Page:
Monday 3 September 2018

Movie Review: PUPPET MASTER: The Littlest Reich (2018)

I haven't seen a Puppet Master film in a long time. I remember renting the first three on VHS when I was a teenager and absolutely loving them. In all honesty, the franchise had fallen off my radar. When I saw an advert online for a new instalment, I was very excited to check it out. I've also done a little bit of research and have found out that this is the 15th movie. I had heard that there had been some really shit, low-budget, straight to DVD sequels, but I didn't realise that there had been so many.

The Littlest Reich is a reboot of the classic franchise. It appears to have had a decent budget behind it, and both the acting and cinematography are way better than I expected them to be.


The story focuses around a recently divorced comic book artist who moves back to his parents' house and discovers an original Toulon doll in a box in his bedroom (Andre Toulon being the guy who made the puppets), which was owned by his deceased brother. Being short of cash, he decides to sell it at a convention celebrating 30 years of the death of Toulon. He brings along his new girlfriend and his nerdy Jewish boss from the comic shop. The event takes place at a hotel, and lots of the other guests have brought original puppets with them too. Basically, they come back to life and start committing hate crimes; killing gay people, Jews, black people and a gypsy. When the guests try to escape the hotel, the puppets stop discriminating and start killing everyone in various violent and extreme ways.

This new Puppet Master film is gleefully un-PC, and revels in the B-Movie gore and dark comedy that, no doubt, people are watching it for. There's plenty of sick humour and wantonly offensive scenes including a foetus being torn from a pregnant woman, and a Jewish couple being burned to death with a flame thrower. All of these vile deeds being performed by pint-sized Nazi puppets makes for glorious entertainment.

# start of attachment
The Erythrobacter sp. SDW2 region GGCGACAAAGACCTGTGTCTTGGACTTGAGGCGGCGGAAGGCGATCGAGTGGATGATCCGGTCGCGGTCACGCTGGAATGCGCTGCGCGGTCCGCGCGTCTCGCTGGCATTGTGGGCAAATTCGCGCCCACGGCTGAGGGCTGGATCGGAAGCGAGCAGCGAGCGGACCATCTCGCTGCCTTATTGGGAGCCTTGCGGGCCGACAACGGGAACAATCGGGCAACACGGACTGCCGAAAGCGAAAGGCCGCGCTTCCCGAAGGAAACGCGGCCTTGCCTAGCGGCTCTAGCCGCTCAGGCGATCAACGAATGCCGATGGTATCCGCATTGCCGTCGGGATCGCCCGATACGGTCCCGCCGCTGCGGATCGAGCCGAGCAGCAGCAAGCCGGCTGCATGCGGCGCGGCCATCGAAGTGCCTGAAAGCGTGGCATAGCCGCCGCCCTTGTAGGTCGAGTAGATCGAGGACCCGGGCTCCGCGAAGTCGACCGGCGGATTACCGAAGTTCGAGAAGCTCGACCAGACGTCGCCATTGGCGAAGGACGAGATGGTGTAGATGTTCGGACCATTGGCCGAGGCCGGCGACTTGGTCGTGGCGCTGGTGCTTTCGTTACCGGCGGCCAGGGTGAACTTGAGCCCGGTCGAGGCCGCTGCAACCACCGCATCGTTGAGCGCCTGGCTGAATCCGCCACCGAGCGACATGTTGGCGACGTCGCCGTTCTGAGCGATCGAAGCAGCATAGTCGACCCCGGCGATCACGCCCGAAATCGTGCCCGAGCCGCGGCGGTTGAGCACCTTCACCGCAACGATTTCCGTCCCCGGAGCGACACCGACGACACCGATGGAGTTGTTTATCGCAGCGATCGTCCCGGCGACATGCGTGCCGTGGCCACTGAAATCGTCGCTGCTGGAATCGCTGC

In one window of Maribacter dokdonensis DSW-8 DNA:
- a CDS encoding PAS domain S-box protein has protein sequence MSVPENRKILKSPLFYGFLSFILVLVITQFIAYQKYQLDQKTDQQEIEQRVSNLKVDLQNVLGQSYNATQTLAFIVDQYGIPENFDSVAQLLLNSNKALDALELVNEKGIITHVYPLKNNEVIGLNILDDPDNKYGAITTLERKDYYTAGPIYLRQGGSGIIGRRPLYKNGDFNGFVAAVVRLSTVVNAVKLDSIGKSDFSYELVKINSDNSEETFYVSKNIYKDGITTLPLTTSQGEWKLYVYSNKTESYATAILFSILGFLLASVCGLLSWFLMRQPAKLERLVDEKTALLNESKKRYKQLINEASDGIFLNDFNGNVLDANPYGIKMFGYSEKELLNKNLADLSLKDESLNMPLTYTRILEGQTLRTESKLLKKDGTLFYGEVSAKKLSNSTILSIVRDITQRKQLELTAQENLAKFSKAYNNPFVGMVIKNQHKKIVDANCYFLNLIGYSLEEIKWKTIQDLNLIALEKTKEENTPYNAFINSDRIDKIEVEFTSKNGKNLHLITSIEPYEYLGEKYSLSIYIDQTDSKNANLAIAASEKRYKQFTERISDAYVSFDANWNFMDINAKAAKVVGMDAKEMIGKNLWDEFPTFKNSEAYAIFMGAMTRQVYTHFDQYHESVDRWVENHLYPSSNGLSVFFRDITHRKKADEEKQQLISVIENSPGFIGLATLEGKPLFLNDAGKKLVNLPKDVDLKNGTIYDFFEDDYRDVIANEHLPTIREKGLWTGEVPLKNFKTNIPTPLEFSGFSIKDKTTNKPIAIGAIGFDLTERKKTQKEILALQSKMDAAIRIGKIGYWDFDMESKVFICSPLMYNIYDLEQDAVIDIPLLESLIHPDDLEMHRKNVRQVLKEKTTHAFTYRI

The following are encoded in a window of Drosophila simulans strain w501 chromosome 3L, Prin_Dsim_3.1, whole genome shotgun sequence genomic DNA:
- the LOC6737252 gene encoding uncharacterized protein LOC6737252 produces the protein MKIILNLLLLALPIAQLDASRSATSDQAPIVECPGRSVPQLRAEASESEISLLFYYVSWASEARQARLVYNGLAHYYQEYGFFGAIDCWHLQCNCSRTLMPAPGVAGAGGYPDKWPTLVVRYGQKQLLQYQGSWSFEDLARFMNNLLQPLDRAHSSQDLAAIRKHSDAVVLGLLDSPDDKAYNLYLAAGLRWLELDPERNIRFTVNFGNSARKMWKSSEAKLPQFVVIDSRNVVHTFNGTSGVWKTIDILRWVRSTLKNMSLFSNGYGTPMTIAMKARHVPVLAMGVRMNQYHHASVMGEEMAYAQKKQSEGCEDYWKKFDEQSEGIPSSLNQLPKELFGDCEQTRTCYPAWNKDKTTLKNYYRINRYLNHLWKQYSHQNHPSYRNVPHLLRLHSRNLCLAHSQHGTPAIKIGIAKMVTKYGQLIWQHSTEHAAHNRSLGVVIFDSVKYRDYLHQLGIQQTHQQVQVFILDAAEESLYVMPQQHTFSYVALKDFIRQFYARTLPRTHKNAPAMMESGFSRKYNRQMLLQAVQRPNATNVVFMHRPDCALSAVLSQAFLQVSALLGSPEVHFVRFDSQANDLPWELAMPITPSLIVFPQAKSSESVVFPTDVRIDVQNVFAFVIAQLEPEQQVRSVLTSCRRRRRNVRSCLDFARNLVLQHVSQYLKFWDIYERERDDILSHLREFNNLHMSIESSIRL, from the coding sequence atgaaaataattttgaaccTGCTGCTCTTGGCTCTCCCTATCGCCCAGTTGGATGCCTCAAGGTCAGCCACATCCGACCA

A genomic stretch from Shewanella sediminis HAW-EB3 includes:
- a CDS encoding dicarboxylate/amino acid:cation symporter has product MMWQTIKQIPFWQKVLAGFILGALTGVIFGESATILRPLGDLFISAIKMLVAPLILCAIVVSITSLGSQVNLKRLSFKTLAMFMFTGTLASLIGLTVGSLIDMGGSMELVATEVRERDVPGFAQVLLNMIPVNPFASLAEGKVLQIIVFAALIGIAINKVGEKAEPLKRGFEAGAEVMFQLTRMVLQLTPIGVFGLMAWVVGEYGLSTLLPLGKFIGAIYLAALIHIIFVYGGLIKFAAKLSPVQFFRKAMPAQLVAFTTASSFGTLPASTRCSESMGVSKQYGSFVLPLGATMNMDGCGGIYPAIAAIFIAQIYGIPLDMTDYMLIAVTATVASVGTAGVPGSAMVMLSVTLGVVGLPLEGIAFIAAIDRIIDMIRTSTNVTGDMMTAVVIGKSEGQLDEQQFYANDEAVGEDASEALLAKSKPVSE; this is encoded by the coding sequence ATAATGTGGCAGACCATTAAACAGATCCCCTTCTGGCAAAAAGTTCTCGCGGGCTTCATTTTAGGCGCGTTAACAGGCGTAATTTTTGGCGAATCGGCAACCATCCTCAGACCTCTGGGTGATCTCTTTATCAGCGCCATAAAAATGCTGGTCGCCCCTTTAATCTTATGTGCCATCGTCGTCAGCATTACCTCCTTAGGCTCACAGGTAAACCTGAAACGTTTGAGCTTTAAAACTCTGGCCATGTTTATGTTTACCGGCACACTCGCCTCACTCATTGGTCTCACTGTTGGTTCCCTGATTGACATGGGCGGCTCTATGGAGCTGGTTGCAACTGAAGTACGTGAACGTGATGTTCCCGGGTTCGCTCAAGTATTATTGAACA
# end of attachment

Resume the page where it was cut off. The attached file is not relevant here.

I did feel that the pacing was a little slow early on, but it did pick up. My other gripe, which is quite a serious one, is that the original puppets were created to kill Nazis and whoever their master commanded them to, and in this reboot, their maker and the puppets have been re-written as Nazis. These sorts of films work best when the killer is some form of an anti-hero. Watching actual Nazis kill minorities isn't as entertaining, as the viewer is no longer rooting for the bad guy (well, I hope not anyway). For example, everyone loves it in the Child's Play movies when Chucky kills a character who's a total prick. If he just went around killing people for being non-white or gay, Chucky wouldn't receive the love that he does. It's the same thing with the puppets in The Littlest Reich. In a way, it feels like a betrayal of the original characters.

Other than that, The Littlest Reich was an enjoyable, minimal brain-power, Horror romp. It was far from perfect, but overall was a success.


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